Why, how and what killed Kim Jong Nam?


PETALING JAYA: Global news agencies went on overdrive yesterday on the death of Kim Jong Nam, the estranged half-brother of North-Korean leader Kim Jong Un, speculating over why, how and even what had killed him at klia2.

Jong Nam’s death made prime news in major news agencies worldwide, including The Channel News Asia, Reuters and CNBC, which reported that he was poisoned by two North Korean women operatives who are still at large in Malaysia.

News agencies Mail Online and Telegraph reported that Jong Nam was “assassinated” by two women, while The Telegraph said the two women were spies who had used poisoned needles to kill Jong Nam.

Mail Online pointed out that Jong Nam’s death is the highest profile death under the Jong Un regime since the execution of the leader’s uncle, Jang Song Thaek, in December 2013.

The Star also reported of bizarre speculation, with an an online news agency called the Democratic People’s Republic of Korea, a satire site, claiming that Jong Nam had died from “unsanitary food practices” by Malaysians.

“Indigestion epidemic in Malaysia claims life of esteemed Kim Jong Nam. Unsanitary food practices of filthy Malaysian people is blamed,” it said on its twitter account DPRK news service.

Daily Mail and The Sun UK highlighted reports that Jong Nam was a “playboy”. However, the news reports themselves did not elaborate on why he was labelled such.

Malaysian police said yesterday they were waiting for the post-mortem results to determine the cause of death.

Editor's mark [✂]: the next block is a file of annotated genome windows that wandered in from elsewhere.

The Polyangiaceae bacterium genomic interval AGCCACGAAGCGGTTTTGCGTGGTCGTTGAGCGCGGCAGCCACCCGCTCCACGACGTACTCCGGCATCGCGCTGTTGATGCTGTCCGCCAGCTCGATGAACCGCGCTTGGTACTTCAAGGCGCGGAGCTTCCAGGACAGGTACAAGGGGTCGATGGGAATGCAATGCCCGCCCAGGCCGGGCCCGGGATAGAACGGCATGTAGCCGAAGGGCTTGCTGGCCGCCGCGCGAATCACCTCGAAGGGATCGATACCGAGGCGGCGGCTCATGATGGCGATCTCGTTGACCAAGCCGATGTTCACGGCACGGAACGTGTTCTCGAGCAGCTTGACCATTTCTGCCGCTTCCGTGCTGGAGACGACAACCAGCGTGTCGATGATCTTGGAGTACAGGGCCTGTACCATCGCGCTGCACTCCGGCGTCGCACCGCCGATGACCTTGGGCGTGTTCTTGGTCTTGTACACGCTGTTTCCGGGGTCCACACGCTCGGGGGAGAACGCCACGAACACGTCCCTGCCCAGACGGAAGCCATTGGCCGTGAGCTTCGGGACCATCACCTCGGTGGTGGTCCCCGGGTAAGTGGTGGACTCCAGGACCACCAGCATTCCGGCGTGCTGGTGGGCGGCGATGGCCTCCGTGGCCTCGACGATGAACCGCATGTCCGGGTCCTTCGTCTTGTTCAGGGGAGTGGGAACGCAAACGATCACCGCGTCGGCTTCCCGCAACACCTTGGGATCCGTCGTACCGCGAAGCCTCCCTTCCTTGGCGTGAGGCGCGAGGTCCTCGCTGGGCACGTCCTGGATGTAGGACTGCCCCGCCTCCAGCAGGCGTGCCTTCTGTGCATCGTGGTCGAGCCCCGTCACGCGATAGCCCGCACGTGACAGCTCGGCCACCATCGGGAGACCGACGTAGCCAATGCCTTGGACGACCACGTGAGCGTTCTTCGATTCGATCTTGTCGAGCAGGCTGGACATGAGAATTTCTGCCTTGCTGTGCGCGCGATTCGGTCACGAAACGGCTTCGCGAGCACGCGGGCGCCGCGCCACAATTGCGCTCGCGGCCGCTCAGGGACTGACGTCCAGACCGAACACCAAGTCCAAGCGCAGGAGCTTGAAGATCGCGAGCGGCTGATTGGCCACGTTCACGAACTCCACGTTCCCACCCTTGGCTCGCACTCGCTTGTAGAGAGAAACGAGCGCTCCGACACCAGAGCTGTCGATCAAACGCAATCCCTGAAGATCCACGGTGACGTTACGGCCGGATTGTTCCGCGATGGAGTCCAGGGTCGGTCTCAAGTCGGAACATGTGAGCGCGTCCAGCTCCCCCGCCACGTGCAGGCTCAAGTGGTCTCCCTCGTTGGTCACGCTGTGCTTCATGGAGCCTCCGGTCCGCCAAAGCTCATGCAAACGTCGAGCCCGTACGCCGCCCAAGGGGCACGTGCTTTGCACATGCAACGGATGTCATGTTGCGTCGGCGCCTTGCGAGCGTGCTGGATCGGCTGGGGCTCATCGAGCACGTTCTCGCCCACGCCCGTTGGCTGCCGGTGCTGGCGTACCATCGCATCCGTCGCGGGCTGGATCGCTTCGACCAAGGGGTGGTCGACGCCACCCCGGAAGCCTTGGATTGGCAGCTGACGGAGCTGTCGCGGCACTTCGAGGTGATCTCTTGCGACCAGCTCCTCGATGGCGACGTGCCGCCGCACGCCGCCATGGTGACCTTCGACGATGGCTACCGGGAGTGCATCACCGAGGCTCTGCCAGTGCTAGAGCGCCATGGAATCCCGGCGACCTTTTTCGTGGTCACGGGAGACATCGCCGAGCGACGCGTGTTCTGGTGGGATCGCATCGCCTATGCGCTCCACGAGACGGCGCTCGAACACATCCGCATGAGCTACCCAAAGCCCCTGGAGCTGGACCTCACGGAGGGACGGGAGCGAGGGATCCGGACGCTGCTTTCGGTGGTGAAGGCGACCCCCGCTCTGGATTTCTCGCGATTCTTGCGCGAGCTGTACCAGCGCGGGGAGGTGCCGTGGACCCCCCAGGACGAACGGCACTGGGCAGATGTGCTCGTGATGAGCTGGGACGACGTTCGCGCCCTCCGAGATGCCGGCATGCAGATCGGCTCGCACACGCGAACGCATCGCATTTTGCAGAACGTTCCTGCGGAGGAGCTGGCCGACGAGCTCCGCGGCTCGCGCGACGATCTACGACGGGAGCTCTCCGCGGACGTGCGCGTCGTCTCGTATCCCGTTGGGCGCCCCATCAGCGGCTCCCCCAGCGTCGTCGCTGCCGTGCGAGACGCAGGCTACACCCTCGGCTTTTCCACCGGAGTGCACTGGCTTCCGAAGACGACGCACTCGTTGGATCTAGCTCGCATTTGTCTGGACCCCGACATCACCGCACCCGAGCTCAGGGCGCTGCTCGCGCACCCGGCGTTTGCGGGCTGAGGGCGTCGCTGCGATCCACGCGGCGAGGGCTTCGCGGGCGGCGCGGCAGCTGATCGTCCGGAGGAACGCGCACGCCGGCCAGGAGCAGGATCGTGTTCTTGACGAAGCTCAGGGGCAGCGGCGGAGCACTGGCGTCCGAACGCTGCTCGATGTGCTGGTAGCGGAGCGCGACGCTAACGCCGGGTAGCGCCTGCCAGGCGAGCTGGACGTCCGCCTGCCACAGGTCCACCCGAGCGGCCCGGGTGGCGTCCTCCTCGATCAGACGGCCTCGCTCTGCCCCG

Jong Nam was at klia2 on Monday morning to catch a flight to Macau when he was allegedly “attacked” by two women who covered his face with a piece of cloth containing a liquid.

He complained of feeling ill to a klia2 receptionist who called for an ambulance, but died en route to the Putrajaya Hospital.

Malaysian police are now looking for two fair-skinned women to assist in the investigations. It was reported that the two were seen leaving the airport in a cab.

Reports also surfaced yesterday that Kim Jong Nam fell from favour from the ruling family after he was caught trying to sneak a visit to Tokyo Disneyland using a forged document in 2001.

CNN reported that it was not clear when he left North Korea, but Kim Jong Nam spent time living in Macau and China and was absent from his father’s funeral in 2011, fuelling earlier rumours that he had been banished from the country.

Kim was an overweight and careless playboy, but also a smart and open-minded man who was willing to speak out against the family, according to Yoji Gomi, the author of the 2012 book “My Father, Kim Jong Il, and Me”, CNN reported.

“He spoke out against his father’s ‘military first’ policy,” Gomi told CNN in 2012. “He wants North Korea to embrace economic reform and open its doors.” – FMT

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